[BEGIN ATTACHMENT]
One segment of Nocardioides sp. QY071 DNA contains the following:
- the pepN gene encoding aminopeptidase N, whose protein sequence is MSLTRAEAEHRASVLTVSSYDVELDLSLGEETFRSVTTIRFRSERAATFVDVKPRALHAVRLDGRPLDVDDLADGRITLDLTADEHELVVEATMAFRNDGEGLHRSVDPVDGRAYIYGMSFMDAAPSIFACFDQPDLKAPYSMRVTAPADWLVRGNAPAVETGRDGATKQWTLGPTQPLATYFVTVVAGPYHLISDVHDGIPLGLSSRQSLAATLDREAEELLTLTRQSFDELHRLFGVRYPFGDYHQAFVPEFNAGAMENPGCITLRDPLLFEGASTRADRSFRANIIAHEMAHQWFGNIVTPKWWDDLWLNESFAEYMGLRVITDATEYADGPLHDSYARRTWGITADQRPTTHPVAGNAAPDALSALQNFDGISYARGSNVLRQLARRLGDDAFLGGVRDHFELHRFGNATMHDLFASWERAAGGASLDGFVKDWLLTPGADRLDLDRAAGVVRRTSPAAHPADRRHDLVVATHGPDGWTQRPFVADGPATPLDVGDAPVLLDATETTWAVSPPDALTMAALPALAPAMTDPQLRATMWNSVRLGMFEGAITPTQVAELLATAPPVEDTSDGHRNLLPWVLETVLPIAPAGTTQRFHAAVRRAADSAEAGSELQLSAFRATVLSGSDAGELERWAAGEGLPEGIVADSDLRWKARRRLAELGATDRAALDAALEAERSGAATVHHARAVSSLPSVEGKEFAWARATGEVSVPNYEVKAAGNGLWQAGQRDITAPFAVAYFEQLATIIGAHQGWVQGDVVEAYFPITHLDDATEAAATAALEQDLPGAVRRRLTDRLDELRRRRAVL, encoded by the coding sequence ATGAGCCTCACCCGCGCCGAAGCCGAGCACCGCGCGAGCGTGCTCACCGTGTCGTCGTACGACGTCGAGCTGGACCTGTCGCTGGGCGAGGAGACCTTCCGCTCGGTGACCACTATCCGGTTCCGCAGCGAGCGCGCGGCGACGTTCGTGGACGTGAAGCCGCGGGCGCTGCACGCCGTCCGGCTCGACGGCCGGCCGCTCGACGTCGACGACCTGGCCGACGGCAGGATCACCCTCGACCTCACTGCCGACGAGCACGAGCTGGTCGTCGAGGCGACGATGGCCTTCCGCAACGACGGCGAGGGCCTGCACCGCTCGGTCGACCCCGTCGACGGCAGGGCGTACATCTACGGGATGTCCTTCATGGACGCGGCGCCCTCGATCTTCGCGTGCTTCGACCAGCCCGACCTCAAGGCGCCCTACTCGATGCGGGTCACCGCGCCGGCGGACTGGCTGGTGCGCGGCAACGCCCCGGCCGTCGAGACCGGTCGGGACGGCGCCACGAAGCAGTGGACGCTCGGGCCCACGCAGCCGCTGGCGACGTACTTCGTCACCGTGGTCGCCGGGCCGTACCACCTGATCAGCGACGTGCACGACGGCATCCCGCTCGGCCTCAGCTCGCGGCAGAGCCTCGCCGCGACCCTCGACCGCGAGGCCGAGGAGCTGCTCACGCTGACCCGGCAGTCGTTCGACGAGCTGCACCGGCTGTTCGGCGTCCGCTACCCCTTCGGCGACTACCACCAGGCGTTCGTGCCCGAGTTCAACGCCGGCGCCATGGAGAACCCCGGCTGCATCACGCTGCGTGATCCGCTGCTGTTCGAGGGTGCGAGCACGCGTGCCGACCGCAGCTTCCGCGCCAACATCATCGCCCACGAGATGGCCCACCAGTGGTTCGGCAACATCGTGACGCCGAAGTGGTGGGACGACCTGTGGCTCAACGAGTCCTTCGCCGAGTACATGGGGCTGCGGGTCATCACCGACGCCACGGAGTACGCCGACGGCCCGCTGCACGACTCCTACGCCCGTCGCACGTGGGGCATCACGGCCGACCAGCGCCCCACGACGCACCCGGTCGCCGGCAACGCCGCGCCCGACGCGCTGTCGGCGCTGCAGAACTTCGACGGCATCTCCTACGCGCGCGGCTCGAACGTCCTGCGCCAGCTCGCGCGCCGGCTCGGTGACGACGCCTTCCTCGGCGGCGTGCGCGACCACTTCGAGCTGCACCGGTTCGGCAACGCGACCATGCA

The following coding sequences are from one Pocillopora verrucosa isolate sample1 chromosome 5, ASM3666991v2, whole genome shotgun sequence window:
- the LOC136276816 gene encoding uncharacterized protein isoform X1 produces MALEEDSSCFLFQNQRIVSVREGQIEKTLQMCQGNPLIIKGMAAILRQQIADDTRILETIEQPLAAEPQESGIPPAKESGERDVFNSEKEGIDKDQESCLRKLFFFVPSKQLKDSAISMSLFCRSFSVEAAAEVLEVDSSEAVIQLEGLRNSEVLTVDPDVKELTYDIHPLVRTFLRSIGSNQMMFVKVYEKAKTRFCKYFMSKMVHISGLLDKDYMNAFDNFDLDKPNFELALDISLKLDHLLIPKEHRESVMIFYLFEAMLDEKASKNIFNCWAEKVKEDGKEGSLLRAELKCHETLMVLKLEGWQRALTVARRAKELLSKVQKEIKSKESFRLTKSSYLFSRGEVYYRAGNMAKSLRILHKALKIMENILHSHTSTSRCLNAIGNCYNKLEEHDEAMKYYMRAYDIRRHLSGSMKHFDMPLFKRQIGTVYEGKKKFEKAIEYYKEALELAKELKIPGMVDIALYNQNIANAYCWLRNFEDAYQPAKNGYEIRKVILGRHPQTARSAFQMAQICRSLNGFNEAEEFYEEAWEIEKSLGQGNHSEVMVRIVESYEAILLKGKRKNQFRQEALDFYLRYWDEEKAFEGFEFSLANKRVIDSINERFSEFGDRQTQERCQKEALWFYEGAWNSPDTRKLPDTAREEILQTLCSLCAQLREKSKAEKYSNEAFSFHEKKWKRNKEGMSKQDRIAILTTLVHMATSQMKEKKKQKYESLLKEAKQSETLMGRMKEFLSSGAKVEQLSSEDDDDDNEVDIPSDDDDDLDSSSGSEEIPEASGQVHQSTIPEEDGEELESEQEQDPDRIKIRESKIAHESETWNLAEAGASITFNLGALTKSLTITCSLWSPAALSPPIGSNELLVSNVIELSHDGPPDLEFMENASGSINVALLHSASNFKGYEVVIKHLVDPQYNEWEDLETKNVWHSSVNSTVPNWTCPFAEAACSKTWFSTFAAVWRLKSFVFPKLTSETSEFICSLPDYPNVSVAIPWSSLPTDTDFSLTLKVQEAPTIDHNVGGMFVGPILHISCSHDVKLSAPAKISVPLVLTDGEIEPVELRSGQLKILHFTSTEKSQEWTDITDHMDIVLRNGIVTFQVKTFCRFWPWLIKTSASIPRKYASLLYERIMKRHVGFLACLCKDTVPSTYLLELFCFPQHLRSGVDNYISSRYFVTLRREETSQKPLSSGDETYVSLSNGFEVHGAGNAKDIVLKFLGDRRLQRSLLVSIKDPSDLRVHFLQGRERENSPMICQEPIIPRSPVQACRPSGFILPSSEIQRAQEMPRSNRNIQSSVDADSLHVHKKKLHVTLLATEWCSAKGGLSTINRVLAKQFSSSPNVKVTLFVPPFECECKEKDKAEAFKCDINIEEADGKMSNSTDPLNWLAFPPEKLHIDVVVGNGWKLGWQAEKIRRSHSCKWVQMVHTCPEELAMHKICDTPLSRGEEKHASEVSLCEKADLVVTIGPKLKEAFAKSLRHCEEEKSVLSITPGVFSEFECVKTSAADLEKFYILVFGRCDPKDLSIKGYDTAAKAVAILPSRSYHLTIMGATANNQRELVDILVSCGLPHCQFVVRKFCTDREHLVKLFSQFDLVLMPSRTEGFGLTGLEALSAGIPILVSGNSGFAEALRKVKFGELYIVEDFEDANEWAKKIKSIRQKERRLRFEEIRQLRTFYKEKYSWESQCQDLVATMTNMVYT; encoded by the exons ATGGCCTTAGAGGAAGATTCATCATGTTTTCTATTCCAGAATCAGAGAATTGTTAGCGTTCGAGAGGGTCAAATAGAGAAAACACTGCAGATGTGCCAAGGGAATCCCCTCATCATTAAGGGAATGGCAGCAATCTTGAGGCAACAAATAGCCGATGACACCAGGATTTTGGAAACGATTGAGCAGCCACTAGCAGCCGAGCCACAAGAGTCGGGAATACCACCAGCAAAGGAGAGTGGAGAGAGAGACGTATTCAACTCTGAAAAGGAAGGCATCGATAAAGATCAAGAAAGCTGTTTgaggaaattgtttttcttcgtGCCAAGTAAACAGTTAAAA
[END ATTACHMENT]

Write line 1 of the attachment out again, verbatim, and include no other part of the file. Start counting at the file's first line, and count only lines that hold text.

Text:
One segment of Nocardioides sp. QY071 DNA contains the following: